TRURO, N.S. – Jake MacKenzie lives and breathes Brazilian jiu-jitsu.
Training and competing since he was a teenager, MacKenzie has gone on to become one of the best in the sport, taking home over 100 championship medals and dominating the jiu-jitsu scene in his current home of Rio De Janeiro, Brazil.
As with any athlete making their way through the ranks though, MacKenzie is preparing to face his biggest challenge yet as a competitor – age.
“I’m going to be 33 this year, so I don’t know how much longer I will compete full-time,” said MacKenzie about the future.
“Right now, I’m competing full-time and coaching a little on the side, but in the next few years I think I will make the switch to coaching full-time.”
Coaching is something MacKenzie has become fond of over the years, and has turned more than a few competitors into both national and world champions.
“I’ve always coached a little bit and have always enjoyed it,” he said.
“In Brazil, I coach a couple of young guys who I go to tournaments with probably twice a month. There’s no big secret to jiu-jitsu, it’s just a lot of dedication and hard work, so when you see that pay off for someone who goes the extra mile who you’ve helped, it’s almost as rewarding as when you win.”
While competing may not have a full-time presence in his future, he won’t be walking away from his thrown atop the sport anytime soon, as he prepares for another big competition at the Rio International Open in April.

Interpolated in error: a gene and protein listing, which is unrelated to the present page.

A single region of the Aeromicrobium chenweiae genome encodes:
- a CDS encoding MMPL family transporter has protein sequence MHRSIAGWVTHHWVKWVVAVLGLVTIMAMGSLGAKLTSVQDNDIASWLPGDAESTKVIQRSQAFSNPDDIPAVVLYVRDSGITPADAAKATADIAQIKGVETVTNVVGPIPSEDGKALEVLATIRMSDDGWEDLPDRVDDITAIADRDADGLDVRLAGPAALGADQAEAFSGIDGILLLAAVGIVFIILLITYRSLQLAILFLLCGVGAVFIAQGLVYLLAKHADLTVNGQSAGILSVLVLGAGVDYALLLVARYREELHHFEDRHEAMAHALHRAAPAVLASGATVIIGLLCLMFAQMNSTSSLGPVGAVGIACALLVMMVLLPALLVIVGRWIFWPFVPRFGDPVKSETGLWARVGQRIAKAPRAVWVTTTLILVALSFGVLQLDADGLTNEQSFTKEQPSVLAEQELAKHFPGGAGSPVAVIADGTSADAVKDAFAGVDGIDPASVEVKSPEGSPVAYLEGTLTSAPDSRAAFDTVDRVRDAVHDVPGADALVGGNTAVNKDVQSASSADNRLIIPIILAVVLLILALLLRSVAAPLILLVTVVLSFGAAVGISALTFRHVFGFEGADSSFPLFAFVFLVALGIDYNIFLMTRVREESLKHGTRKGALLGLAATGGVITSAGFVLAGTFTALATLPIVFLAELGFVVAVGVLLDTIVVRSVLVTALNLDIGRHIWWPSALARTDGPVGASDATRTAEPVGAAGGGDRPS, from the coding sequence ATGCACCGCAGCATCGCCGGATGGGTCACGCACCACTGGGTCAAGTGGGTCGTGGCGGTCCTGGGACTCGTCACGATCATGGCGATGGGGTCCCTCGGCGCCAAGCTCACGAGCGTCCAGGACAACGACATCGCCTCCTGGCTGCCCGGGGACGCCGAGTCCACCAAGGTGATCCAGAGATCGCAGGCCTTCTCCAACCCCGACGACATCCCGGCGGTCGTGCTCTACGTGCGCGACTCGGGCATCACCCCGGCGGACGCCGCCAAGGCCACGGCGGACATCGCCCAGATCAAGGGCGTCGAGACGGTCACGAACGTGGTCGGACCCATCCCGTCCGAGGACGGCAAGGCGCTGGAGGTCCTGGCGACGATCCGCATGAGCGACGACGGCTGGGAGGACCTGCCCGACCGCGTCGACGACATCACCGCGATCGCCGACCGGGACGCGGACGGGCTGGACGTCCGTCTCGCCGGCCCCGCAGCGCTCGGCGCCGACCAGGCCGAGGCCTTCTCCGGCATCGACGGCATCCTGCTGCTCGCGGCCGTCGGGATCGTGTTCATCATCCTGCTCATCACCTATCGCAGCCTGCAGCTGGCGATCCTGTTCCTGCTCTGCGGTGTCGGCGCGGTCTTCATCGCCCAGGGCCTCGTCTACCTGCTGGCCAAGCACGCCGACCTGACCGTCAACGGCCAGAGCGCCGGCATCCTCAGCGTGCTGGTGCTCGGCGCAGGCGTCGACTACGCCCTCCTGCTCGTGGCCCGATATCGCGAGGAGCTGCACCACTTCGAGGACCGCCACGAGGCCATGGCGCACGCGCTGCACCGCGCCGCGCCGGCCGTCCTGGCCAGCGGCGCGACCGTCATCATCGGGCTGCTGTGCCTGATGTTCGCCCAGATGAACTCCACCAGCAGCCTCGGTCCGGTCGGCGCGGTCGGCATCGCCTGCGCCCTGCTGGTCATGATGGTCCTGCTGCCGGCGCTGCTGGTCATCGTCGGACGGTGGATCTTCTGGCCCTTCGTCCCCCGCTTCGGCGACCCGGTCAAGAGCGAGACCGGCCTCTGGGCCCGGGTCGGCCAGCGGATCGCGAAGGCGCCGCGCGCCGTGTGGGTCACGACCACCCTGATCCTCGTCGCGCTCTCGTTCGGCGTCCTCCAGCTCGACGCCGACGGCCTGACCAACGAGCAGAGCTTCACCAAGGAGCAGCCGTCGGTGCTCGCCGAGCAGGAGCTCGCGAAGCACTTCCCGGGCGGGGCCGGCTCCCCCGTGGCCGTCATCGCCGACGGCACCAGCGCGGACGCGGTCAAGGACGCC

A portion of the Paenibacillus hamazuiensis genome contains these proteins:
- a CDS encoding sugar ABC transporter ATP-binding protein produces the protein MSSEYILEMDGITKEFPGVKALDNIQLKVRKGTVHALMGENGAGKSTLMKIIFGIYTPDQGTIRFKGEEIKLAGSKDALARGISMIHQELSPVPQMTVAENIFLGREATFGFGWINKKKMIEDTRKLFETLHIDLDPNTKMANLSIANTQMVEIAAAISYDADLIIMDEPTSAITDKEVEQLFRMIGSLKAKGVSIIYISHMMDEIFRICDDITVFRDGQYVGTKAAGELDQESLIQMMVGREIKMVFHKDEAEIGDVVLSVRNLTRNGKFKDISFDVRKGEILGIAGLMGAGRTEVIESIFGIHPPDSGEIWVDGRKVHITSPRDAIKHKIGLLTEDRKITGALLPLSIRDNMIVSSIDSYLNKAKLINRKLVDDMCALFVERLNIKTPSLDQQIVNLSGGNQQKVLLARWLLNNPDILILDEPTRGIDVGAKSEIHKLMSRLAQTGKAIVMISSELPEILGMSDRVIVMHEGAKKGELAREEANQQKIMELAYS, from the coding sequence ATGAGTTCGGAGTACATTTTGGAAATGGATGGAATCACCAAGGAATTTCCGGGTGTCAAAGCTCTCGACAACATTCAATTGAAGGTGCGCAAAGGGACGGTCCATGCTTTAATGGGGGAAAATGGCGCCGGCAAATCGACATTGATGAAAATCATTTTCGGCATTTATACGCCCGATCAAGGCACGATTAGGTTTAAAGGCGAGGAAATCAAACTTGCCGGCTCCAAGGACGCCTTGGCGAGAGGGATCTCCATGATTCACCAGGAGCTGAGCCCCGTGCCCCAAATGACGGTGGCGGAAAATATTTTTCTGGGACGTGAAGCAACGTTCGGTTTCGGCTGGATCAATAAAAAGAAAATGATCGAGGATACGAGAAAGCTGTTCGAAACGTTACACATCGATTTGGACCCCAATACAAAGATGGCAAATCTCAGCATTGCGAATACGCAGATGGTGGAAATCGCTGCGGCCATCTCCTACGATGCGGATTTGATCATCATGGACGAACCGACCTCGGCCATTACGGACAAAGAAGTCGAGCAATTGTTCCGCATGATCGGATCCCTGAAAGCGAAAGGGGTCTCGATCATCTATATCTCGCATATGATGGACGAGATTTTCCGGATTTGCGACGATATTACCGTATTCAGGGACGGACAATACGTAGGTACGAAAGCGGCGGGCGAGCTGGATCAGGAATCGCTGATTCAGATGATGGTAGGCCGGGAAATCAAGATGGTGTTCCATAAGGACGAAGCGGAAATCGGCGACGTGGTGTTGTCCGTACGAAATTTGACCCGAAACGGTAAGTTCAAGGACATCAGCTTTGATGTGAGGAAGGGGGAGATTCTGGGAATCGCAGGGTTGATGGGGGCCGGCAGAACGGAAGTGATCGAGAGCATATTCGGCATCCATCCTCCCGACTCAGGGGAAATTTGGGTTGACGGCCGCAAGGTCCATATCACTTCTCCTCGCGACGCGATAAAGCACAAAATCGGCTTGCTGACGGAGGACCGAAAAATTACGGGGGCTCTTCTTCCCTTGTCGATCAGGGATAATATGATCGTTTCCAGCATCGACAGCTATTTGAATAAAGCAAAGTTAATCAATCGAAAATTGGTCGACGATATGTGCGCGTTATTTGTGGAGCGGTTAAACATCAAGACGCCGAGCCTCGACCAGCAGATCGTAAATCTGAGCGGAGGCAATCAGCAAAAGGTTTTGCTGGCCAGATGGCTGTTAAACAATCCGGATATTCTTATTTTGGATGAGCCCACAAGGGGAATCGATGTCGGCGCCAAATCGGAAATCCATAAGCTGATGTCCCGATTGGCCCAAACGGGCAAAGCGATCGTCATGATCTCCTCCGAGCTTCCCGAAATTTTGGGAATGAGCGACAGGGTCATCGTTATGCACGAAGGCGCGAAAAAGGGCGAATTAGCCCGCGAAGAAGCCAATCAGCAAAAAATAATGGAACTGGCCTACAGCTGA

“I think I’ll win,” he said.
“I was ranked number one in Brazil last year in the federation, so I’ll probably go in as the favourite. There are so many good guys in Brazil though, so it’s never a guarantee you’re going to win, but I always go in with the mindset that I will.”
Currently, MacKenzie is taking a breather from his busy schedule to spend some time with his family back in Truro while he holds a few jiu-jitsu seminars around the Maritimes, teaching East Coast competitors new moves and techniques he has created and used in competitions.
“It’s a lot of stuff that maybe people here might not have direct access to,” he said about his seminars.
“In Brazil, because we have so many tournaments and performers, a lot of moves and techniques get developed over there before they get here, so I try to give people here a little head start by showing them new stuff and techniques I’m using.”
With a big competition coming up, MacKenzie and his wife Melissa are in full prep mode now, finding time to train at least twice a day while in Truro.
“I’m usually up at the RECC doing something a couple days a week,” said MacKenzie.
“This is kind of our downtime, so I haven’t been trying to train as much as usual. I do feel very confident about the competition coming up though and I have about a month to get ready, so that’s been my focus for the last couple days.”
Aside from the RECC, MacKenzie was also offered a spot to train at his old high school, Cobequid Educational Centre. To thank them, MacKenzie is donating an autographed Gi to the school, which will be hung in their martial arts room.
MacKenzie will wrap up his vacation with two more seminars in Bathurst and Saint John before heading back to Brazil for two weeks of training leading up to the competition.
While his change to coaching is still a few years away, one thing is certain – MacKenzie is ready to give it his all.
“I really do enjoy coaching and I think that is what I will eventually end up doing,” he said.
“I believe I’ll be just as passionate at coaching as I am at competing.”